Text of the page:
Danica Patrick would also be bit by bad luck as she was caught up in a multi-car wreck on lap 145. Patrick would lead her second consecutive Daytona 500, but wouldn’t have the finish to show for it finishing 40th. Tony Stewart would encounter a frustrating evening as well, with a fuel pickup problem derailing his quest for his first Daytona 500 win. Stewart would finish 35th.
A look at the Daytona 500 by the numbers. There were 42 lead changes among 18 drivers, while seven cautions for 39 laps would slow the race pace to 145.290 MPH.
Next week, the Sprint Cup Series heads to the “diamond in the desert,” Phoenix International Raceway for The Profit on CNBC 500K. The Green flag is scheduled for 3:15pm EST.
Nationwide Series Post-Race Quotes: Drive4COPD 300
posted by Thomas Bowles
Tuesday February 25, 2014
Frontstretch Interviews – Courtesy Mike Neff
ELLIOTT SADLER – FINISHED 4th
Thoughts on the race?
It’s definitely a lot different racing than what we’re used to.
Comfortable with it?
Yeah, it’s just different. You’re worried about what you’re doing, but you’re also worried about what everyone else is doing and they’re not doing more than you’re doing. Physically pushing a guy is way better than just riding so you just gotta time it right and push it to the edge.
Happy to start the year with a top 5?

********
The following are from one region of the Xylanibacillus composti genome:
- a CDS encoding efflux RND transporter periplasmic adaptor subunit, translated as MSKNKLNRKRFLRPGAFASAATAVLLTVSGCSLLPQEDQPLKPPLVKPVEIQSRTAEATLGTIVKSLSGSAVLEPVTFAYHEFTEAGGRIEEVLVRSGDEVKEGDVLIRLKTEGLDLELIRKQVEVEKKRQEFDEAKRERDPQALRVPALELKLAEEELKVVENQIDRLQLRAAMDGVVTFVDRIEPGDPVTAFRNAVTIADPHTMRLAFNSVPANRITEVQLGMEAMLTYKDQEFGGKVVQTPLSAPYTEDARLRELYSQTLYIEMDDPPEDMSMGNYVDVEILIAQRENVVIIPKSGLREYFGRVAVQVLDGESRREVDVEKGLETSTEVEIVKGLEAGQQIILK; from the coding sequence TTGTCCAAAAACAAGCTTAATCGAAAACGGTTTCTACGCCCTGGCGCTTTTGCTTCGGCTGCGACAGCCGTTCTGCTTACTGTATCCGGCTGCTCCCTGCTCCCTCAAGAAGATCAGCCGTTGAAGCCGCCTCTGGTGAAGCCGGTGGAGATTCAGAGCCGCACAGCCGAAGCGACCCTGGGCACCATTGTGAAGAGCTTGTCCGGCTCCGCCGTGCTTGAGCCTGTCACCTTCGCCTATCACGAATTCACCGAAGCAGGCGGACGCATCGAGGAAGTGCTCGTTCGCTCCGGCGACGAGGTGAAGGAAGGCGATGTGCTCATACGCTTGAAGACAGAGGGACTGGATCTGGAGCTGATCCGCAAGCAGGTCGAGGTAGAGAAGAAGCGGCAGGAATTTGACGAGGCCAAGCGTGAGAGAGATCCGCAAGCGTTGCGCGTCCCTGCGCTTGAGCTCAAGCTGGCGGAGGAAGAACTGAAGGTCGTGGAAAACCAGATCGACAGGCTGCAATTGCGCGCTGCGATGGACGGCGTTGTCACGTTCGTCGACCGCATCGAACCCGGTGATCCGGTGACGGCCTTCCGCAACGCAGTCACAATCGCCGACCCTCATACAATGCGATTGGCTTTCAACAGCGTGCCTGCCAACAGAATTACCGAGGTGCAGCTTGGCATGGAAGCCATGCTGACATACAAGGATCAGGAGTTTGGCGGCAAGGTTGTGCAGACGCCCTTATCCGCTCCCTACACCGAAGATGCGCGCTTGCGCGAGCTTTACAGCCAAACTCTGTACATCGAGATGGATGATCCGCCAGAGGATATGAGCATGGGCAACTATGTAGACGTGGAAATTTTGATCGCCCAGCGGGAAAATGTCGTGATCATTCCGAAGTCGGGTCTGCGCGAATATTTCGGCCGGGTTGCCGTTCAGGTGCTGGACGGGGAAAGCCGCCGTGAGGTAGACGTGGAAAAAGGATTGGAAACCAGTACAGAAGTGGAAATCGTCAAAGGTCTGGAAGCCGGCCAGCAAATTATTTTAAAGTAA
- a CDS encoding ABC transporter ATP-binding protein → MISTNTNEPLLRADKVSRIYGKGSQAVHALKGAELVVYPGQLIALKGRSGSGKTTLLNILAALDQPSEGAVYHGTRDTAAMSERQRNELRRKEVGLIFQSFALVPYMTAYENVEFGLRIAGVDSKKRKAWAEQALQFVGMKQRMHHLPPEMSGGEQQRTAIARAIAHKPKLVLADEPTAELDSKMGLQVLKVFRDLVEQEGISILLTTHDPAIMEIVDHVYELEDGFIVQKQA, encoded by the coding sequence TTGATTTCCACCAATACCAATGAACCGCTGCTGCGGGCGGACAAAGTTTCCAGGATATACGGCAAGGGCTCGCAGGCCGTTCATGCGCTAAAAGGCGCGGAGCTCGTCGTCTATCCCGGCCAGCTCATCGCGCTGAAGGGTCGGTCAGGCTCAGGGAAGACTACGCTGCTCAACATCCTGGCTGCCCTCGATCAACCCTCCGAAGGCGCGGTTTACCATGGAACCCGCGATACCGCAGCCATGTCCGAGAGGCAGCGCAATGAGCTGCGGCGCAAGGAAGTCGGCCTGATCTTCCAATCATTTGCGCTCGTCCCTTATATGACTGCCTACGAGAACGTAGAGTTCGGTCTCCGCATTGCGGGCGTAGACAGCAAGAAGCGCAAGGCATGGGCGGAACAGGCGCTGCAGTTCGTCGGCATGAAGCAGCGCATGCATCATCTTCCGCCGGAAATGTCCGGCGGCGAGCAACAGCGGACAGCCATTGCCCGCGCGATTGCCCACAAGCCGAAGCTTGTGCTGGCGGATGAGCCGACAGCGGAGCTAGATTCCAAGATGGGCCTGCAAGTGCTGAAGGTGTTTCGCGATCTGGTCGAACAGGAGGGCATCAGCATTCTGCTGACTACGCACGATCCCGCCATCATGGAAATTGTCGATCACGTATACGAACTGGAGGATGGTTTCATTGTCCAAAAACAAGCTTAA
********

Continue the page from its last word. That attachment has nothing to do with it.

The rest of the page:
Yeah. Hell, that was the worst we ran all day, I think. I have no idea how they put the 3 car in front of us on that last restart. I hadn’t seen the 3 car hardly all day. When they put us from fifth to sixth, on the outside line, it just really boxed us in. I would have really restarted behind my teammate and given him a good push to the front. Anyways, it is what it is; we’ll take it and move on.
Looked like you were up front all day.
The guys did a good job. We had a fast race car. Great pit stops, just really proud of these guys. The car’s in one piece and we can take it to Talladega now. Great job by my guys. A lot of effort came into coming down here to Daytona and giving ourselves a shot to win. We had that chance to be up front and make some things happen. Fifth is not what we want, but we’ll take it and move on.
Bumping vs Pushing?
It’s way harder. You don’t want to lay on the guy in front of you, so it’s tough racing. A lot different than what we’re used to, ‘cause you gotta go. You gotta drag the brake too ‘cause you don’t want to hit the guys and you don’t want to stay on him. It’s a lot harder mentally than what we’ve done in the past.
Car was strong all day. Pushing vs. Bumping, is that harder to do than just getting on somebody and pushing them?
Yeah, it is a little bit. When you bump ‘em, you jar ‘em, it kinda jacks ‘em a little bit. It’s a little more abrupt, obviously. I thought it was OK there at the end. It was certainly fun and hopefully entertaining. But a little bit of a struggle in the early part of the race and the midpart of the race to see a good race. And that’s unfortunate for the fans. You can’t do that the whole race, you can’t tear up your stuff, knock your grill in, overheat your motor, all that stuff so there’s no sense in doing all that until you get down to the last lap. The 7 and the 6, they did a good job. Man, the 7 really held the 22 and I tight on the bottom. I was rubbing his door and hitting the apron at the same time, no room whatsoever. So it was good; wish we were the ones who could have won but a lot better now than what we were last year.